Vanishing Ireland, is one of the biggest selling picture books of the year. It features interviews with 60 senior citizens by Turtle Bunbury and more than 150 portrait photographs by photographer, James Fennell.
The result is a humourous and often poignant chronicle of a rapidly disappearing rural Ireland. A second volume and a documentary based on the book are in the pipeline.
Farming Independent prints a selection of pictures and stories from the popular book, which is available at all good book shops.
Farmer, Kealderra, near Bodyke, East Clare
A bachelor farmer, he lives on his own, in an old stone cottage in East Clare. At the turn of the century, Paddy's father, Bartholomew, took on a pub at O'Callaghan Mills. He married the owner's daughter on May 20, 1904 and Paddy was born where Doyle's pub stands today.
He was followed by four siblings, before his mother died in 1911. In October 1916, his father sold the pub and moved to New York with his two younger sons and daughter. Paddy, then 14 was left behind with his older sister to look after an elderly aunt.
"I never saw him again after that," says Paddy of his father. "He died there and is buried there." But, he adds with a broad smile, "I've seen the Statue of Liberty." In the 1960s Paddy flew to America for a reunion with "the brothers".
Stephen John Tierney
Lough Corrib, Co Galway
The oldest of 10 children, Stephen John has run a 50ac cattle farm for most of his life, though he would not expect his sons to follow his footsteps
"Make a living on it if you can and, if you can't, pack it up. Farms are a thing of the past," he maintains, "and all that's keeping them going are old lads like me at 70! A young lad does not want to know about it."
When electricity came to Lough Corrib in 1954, Stephen John recalls passing houses where "old lads" would say:"There's nothing like that coming in here, that's pure witchcraft".
Tobinstown Cross, Co Carlow
Atty has lived all his life in the same house in which he was born on November 9, 1916.
In 1919, the deadly Spanish flu called by Tobinstown Cross and took Atty's mother, leaving his father, Joe, and a maiden aunt to raise the children.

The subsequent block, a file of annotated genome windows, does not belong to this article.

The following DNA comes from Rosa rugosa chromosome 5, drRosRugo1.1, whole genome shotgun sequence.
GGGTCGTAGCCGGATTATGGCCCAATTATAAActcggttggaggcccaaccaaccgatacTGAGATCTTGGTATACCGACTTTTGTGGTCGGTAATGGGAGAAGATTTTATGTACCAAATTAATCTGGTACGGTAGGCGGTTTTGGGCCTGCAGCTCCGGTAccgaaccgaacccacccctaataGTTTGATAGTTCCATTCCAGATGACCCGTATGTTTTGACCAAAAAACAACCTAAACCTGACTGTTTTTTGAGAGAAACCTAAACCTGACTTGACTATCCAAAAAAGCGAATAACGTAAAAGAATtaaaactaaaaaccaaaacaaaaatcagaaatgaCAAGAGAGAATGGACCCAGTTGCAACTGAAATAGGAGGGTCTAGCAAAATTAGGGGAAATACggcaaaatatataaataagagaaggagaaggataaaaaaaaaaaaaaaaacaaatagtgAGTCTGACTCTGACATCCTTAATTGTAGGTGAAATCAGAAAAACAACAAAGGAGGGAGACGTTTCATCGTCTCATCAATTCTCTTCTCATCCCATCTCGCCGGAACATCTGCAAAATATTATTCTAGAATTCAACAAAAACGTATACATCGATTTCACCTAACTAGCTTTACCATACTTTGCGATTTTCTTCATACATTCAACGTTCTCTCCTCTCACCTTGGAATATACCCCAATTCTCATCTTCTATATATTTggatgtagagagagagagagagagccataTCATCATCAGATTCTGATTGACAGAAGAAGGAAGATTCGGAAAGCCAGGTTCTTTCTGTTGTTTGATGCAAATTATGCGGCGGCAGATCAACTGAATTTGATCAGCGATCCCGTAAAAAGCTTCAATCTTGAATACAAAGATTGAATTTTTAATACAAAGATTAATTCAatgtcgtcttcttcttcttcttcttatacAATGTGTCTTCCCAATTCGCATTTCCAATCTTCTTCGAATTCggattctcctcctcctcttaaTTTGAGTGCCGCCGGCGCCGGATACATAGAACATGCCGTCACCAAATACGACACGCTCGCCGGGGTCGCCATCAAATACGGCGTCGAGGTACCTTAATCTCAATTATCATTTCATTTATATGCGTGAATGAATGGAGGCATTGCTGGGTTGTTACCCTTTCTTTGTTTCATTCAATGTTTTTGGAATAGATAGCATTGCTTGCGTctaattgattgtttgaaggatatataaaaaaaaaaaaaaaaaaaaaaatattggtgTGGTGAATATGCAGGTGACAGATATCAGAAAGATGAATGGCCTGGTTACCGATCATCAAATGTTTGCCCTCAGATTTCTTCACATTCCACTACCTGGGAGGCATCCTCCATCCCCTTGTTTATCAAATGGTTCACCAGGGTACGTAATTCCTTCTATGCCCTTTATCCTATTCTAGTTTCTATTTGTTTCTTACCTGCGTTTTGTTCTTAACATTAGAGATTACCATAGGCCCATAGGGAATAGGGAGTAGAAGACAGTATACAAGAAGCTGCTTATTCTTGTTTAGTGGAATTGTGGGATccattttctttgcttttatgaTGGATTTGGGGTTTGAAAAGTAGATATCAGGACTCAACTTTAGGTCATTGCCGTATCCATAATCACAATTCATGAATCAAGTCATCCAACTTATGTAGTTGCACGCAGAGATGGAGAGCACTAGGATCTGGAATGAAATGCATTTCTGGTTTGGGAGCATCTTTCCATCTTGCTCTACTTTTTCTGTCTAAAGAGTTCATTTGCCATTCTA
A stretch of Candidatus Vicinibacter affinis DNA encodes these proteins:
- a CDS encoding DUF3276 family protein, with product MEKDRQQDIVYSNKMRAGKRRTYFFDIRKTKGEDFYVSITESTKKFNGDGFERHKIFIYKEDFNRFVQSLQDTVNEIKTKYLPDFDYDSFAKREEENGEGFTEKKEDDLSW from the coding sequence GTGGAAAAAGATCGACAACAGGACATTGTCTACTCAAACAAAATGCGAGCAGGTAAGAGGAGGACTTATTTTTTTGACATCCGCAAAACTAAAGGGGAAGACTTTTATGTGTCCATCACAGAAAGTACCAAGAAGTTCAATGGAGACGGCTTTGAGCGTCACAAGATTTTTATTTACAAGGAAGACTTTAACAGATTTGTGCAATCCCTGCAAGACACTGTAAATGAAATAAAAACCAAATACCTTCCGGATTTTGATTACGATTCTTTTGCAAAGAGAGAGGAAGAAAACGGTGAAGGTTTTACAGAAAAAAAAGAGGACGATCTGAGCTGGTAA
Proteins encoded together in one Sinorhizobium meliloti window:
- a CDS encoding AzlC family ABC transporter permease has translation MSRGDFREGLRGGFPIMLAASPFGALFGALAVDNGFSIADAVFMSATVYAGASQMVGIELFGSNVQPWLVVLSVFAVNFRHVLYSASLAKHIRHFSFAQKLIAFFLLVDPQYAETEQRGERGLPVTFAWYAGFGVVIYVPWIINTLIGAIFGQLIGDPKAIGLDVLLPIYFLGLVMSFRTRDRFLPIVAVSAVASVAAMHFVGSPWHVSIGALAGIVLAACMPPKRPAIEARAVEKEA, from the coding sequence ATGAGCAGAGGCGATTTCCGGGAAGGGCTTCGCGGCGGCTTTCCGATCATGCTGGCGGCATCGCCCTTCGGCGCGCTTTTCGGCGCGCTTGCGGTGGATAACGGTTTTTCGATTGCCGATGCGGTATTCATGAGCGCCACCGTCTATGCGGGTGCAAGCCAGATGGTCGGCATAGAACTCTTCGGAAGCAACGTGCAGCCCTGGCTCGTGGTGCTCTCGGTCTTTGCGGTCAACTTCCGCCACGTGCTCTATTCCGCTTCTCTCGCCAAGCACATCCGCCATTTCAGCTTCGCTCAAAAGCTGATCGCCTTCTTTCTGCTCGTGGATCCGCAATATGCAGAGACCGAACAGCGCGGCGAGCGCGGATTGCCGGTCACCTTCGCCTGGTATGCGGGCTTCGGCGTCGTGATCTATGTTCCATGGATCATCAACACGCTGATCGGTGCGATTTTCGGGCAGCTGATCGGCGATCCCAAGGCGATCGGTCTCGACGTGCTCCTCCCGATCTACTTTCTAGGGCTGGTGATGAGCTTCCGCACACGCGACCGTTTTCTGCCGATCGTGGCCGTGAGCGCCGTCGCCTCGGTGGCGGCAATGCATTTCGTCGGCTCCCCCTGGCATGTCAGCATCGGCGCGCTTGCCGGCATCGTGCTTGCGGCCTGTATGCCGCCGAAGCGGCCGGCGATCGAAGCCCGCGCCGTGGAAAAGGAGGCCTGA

In 1932, 16-year-old Atty secured a job looking after shorthorn cattle at Lisnavagh. Before long he was teaching frisky bullocks how to walk prettily up and down the farm avenue in preparation for the Dublin Spring Show.
He said everything went different with "the machine age". With machinery, came change. "But surely to God nobody will go through the hardship the old people went through. Oh God it was a hard life. Everything, the hardest work, was done with the hands. But it was a grand life. And whatever the hell way it was, people was somehow happier and more contented."
Amateur jockey and farmer
Tobinstown, Co Carlow
He was born in 1902, a month after the Boer War ended. He was 10 when the Titanic sank, 15 when his brother Rupert was killed in action in Belgium, 27 when Wall Street crashed, 37 when Hitler invaded Poland, 61 when JFK was shot, 77 when the Pope visited Ireland, 87 when the Berlin Wall came down and 99 when the Twin Towers collapsed.
In the mid-1920s, Bill was fast establishing himself as one of the most proficient amateur jockey's in Ireland. "I rode different places for no advantage to myself, only disadvantage. I got no money. You could call it sport if you like -- risking your neck on every fence."
When he wasn't riding horses, Bill was running the family farm, harvesting wheat and supplying milk to Lucan Dairies in Dublin. In 1957, he married Dolly, but it was to be a dreadfully short marriage.
"Two and a half years later I was back in church again to bury her." He was left with a small boy, Edwin.
Mrs Margaret Shortt
Birr, Co Offaly
Margaret Shortt lives in a small cottage close to Birr Castle wall. For half a century, she slept within the castle itself.
"I had just turned 17 when I started. There were already 18 staff in the household, including a butler and two footmen.
"The footmen wore green tailcoats, red waistcoats and big brass buttons. Even the soles where shining!"
Margaret wore a khaki-coloured dress to signify her position as a lady's maid. As such, her role was to attend to all the chores necessary for the lady especially when she hosted princesses or viscounts.
While working in Birr Castle, Margaret met and married the late Pat Shortt, a cobbler from Birr who specialised in making "the little lads" boots. Their only son John, is a barrister and lives in Blackrock, Dublin, with his wife and two children. Margaret now lives with her younger sister Sarah.
"The castle means an awful lot to me," she says wistfully. " It was a very good house for food and lots of posh rich people came.
"I do miss it, the activity and everything. I still go walking in there a good deal".